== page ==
English Language Arts Grade 11-12
Writing Standard 2
Write informative/explanatory texts to examine and convey complex ideas, concepts, and information clearly and accurately through the effective selection, organization, and analysis of content.
Eleventh and Twelfth Grade On-Demand Informative / Explanatory Writing Samples
Sample informative / explanatory pieces written by 11th and 12th graders in response to a uniform text-based prompt.
Evaluating Eyewitness Reports
This lesson from EDSITEment offers students experience in making historical meaning from eyewitness accounts that present a range of different perspectives. The lesson asks students to evaluate the reliability of this primary source and to draw up a list of questions they would want to ask and issues they would want to explore before making this eyewitness report part of the historical record. To conclude the lesson, students apply their research skills to present-day eyewitness accounts, gathering published examples or conducting interviews, and produce a report on their value and use as historical evidence.
Exploring Arthurian Legend
In this lesson from EDSITEment, students will examine the historical origins of the Arthurian legend. Students will gain insight into the use of literature as historical evidence. Through the references and links in this lesson, students can track the growth of a legend like that of King Arthur, from its emergence in the Medieval Ages to its arrival on the silver screen.
Live From Antiquity!
Ancient languages are the deepest root of the humanities, drawing life from that distant time when the study of history, philosophy, literature, and of language itself began. The goals of this lesson plan are to gain an appreciation for Greek drama through study of a play by Sophocles; to explore the cultural and historical context of Greek drama and its role in Greek society; to reconstruct the experience of seeing a Greek drama performed and share that experience in an imaginative report.
Online Writing Lab - UVU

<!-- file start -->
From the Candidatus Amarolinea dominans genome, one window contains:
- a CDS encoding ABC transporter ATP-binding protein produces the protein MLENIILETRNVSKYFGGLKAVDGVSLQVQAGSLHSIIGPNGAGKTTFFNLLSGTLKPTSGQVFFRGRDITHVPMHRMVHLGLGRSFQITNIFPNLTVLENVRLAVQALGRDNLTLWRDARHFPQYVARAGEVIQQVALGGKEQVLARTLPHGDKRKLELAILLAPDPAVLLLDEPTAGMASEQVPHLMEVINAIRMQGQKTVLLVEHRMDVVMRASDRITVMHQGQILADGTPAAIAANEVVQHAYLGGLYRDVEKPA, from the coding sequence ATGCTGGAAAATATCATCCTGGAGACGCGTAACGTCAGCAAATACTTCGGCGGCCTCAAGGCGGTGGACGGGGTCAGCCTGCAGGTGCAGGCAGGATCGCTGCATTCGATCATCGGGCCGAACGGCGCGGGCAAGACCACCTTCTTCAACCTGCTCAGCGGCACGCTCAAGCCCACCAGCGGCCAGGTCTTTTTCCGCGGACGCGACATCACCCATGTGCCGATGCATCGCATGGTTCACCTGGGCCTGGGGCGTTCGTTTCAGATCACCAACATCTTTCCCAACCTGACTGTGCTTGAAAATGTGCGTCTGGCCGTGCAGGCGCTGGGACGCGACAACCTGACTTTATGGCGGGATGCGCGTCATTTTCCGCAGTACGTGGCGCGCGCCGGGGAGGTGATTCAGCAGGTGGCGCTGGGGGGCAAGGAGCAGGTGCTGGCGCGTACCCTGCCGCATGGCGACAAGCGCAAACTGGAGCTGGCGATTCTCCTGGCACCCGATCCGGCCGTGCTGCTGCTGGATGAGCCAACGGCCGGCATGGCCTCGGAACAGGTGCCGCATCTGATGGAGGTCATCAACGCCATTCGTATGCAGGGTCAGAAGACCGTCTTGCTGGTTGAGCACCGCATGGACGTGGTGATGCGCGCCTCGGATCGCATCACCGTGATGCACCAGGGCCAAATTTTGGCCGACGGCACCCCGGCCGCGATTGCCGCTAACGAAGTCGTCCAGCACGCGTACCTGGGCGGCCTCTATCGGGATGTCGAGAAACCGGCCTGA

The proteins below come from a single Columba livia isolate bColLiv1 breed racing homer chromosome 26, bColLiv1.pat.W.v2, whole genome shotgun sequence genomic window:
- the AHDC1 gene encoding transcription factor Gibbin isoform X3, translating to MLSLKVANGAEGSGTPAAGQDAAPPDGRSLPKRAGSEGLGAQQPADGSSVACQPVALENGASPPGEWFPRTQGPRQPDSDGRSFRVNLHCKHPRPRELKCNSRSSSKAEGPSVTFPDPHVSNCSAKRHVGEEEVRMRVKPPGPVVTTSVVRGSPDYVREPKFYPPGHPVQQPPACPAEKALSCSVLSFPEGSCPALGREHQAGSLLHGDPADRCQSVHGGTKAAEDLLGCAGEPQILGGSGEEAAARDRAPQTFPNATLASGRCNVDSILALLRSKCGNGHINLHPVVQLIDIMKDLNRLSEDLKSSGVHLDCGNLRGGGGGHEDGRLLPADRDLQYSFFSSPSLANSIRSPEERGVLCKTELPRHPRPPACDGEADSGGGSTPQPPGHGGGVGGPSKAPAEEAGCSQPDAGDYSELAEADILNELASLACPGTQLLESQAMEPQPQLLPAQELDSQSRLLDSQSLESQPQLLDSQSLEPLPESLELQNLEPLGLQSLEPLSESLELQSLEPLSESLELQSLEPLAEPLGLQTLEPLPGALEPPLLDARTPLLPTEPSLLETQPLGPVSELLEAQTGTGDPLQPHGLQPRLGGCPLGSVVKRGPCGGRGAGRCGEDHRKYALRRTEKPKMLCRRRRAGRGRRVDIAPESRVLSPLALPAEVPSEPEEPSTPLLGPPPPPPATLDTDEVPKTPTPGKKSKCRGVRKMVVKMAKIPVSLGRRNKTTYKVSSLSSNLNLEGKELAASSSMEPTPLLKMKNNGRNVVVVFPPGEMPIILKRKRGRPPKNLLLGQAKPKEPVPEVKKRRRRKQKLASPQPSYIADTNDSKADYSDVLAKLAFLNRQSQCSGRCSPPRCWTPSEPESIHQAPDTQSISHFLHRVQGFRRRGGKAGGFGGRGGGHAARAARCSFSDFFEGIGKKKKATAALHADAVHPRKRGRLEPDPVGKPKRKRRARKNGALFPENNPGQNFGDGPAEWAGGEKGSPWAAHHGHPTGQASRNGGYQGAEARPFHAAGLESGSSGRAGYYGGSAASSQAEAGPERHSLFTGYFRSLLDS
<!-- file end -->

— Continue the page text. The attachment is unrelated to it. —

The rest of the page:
Need a handout on ANYTHING having to do with teaching writing? This has PDF forms for everything including style guides, correct grammar and usage, modes of writing and so on. The handouts are written for college students, but can be easily used for on-level juniors and seniors.
Perspective on the Slave Narrative
This lesson plan introduces students to one of the most widely-read genres of 19th-century American literature and an important influence within the African American literary tradition even today. The lesson focuses on the Narrative of William W. Brown, An American Slave (1847), which, along with the Narrative of the Life of Frederick Douglass (1845), set the pattern for this genre and its combination of varied literary traditions and devices. To help students recognize the complex nature of the slave narrative, the lesson explores Brown's work from a variety of perspectives.
Tales of the Supernatural
Monsters have haunted the literary imagination from earliest times (e.g., the Cyclops, Grendel, etc.), but a particular interest in horror and the Gothic form dates back to the 18th and early 19th century. The goals of this plan are to explore the origins and development of a literary genre; to investigate how shared imaginative concerns link the members of a literary period; to examine the evolution of a literary tradition; to compare works of literature from different eras.
Twelfth Grade Range of Writing Informative / Explanatory Writing Samples
These pieces provide examples of informative / explanatory writing for a range of discipline-specific tasks, purposes, and audiences, over both extended and shorter time frames.
You Kiss by the Book: Romeo & Juliet
The goals of this lesson plan are: (1) To learn about Shakespeare's use of poetic conventions as a principle of dramatic structure in Romeo and Juliet; (2) To examine the first meeting between Romeo and Juliet as an enactment of figurative language in a context of competing poetic styles; (3) To explore the use of poetic forms to impart perspective in later episodes of the play; (4) To gain experience in close reading and the interpretation of verse structure and imagery.
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